From the beginning of the court hearings, plaintiff lawyers have brought evidence to the court showing the five young suspects were connected to a wider plot to kill the three Christians as well as other key Christian leaders across Turkey. Known as the Cage Plan, the plot is believed to be part of the alleged Ergenekon “deep state” operation to destabilize the government.

The Cage Plan centers on a compact disc found in 2009 in the house of a retired naval officer. The plan, to be carried out by 41 naval officers, termed as “operations” the Malatya killings, the 2006 assassination of Catholic priest Andrea Santoro and the 2007 slaying of Hrant Dink, Armenian editor-in-chief of the weekly Agos.

Cengiz told Compass that new evidence in the Ergenekon case might have convinced Oz to pursue those detained yesterday, and he called the move “a very big step” in shedding light on the Malatya case. He and colleague Erdal Dogan said their efforts – especially a request they sent to Oz on Jan. 18, 2010 asking him to investigate the allegations that Ergenekon members were behind the Malatya murders – surely helped to move the process along.

“I believe our efforts had a very big influence on this,” Cengiz said. “We submitted a petition and requested this from Oz last year. He is acting with the Malatya prosecutor on this.”

At the request of the Istanbul Chief Prosecutor’s Office, the Istanbul Police Department prepared a report last year revealing links between the Malatya murders and Ergenekon, according to Today’s Zaman. According to the report, Sevgi Erenerol, spokesperson for a bogus ultranationalist association known as the Turkish Orthodox Church, described foreign missionary activity as “spying” and “provoking.”

“A piece of evidence in the report was a conference on missionary activity given by Sevgi Erenerol … at the General Staff’s Strategic Research and Study Center,” reported Today’s Zaman.

Erenerol was arrested in connection with Ergenekon in 2008. Her suspected links with those thought to have masterminded the Zirve murders may have influenced yesterday’s arrests, Today’s Zaman reported.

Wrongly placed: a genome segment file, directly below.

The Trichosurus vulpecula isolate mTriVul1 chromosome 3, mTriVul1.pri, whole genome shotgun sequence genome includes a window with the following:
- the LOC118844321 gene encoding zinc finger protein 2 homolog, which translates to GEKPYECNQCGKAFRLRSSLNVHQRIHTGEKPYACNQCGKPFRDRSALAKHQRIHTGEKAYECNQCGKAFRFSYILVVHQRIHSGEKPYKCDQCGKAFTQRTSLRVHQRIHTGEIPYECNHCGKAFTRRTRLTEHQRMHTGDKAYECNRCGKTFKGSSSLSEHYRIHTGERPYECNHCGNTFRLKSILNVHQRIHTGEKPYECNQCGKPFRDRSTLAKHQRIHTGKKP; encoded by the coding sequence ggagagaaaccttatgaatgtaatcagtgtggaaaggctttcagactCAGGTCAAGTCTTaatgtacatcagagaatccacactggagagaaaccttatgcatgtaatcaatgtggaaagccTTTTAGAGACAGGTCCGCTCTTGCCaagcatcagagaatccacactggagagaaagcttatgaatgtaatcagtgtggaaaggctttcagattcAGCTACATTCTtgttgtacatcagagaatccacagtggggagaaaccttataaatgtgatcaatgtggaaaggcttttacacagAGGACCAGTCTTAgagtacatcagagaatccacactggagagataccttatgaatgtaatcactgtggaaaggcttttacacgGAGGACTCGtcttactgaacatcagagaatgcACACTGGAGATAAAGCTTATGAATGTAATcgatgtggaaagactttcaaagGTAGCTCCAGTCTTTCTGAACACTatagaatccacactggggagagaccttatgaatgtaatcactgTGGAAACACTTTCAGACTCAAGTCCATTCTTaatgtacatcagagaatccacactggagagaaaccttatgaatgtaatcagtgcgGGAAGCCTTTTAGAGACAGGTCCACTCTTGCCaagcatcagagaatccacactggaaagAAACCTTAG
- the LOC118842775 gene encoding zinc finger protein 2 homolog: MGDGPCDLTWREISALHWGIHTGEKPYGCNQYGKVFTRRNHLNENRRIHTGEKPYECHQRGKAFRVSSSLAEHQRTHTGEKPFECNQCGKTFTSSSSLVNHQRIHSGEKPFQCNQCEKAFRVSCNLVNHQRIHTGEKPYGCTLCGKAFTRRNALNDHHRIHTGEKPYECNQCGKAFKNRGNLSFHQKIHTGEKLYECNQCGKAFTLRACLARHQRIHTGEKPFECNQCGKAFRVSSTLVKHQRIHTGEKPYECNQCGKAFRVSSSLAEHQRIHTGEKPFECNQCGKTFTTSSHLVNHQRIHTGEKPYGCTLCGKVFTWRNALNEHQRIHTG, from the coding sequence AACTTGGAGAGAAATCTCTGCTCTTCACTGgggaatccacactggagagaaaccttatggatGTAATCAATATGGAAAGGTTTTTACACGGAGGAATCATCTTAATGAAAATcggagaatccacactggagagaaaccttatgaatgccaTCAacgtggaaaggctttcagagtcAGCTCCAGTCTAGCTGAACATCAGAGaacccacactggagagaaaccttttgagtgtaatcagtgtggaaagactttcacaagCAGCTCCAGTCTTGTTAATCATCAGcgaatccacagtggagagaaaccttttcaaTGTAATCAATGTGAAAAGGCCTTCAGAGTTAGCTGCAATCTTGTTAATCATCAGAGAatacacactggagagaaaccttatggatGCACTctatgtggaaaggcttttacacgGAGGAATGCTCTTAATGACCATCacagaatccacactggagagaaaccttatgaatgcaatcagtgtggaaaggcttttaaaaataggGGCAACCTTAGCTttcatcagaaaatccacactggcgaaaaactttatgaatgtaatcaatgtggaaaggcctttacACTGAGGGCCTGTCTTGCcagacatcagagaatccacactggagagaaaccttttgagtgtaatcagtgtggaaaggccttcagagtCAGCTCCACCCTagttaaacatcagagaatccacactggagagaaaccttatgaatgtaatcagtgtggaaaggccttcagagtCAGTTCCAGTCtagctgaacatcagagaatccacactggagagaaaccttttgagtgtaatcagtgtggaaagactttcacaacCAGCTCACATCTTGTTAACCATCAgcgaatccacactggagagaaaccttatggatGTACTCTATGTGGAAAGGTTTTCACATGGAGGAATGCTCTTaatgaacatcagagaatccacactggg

She is also believed to be one of the key people behind false accusations against two members of Turkey’s Protestant Church, Hakan Tastan and Turan Topal, who were arrested in October 2006 for insulting Turkishness and Islam because they openly shared their faith.

After four years of legal battle, a judge finally acquitted the two Christians of insulting Turkey and its people by spreading Christianity, but not without slapping them with a hefty fine for a spurious charge. The two men are in the process of appealing the fine.

The Turkish Constitution grants all citizens the right to speak about their faith.

Plaintiff attorneys in the Malatya murders case said they believe yesterday’s arrests bring them closer to their requests that the Malatya murders case file be joined to that of the Ergenekon trial.

“From now on, we can predict it is very possible that our case will be sent to Istanbul soon and that these two cases will be merged,” said Cengiz.

The next Malatya hearing is scheduled for April 29.

Report from Compass Direct News

Christians in Turkey Face Harassment; Murder Trial Stalls

Departure of presiding judge in Malatya case could further delay justice, attorneys fear.

ISTANBUL, March 15 (CDN) — Though the horrific scale of the 2007 Malatya murders has not been repeated in Turkey’s Protestant church, a recent report shows harassment continues to be a daily problem for the country’s Christians and churches.

Discrimination, slander and attacks against churches were among the examples of ongoing harassment that the Turkish Association of Protestant Churches (TEK) recorded in 2010.

In an eight-page report published earlier this year, TEK’s Committee for Religious Freedom and Legal Affairs outlined problems Protestants face. Turkish laws and “negative attitudes of civil servants” continue to make it nearly impossible for non-Muslims to establish places of worship, the committee reported. Three churches faced legal problems last year regarding their buildings, according to the report.

Missionary activities are still considered a national threat despite the existence of Turkish laws guaranteeing citizens the freedom to propagate and teach their faith, and children are victims of discrimination at school, according to the report. Though the Religious Education General Directorate for Higher Education and Training Committee allows non-Muslim students to stay out of religious classes, parents have reported cases in which they were not able to take their children out of such

“After four years [since the Malatya murders], Turkey’s religious freedoms have not improved as desired,” said attorney Erdal Dogan. “Christians, Alevis [a Shiite sub-community] and people of other beliefs are still not protected by law. And people of other faiths apart from Muslims have no legal status. Since racism is still prevalent in the context of freedom, discrimination in its turn has become a fact of life.”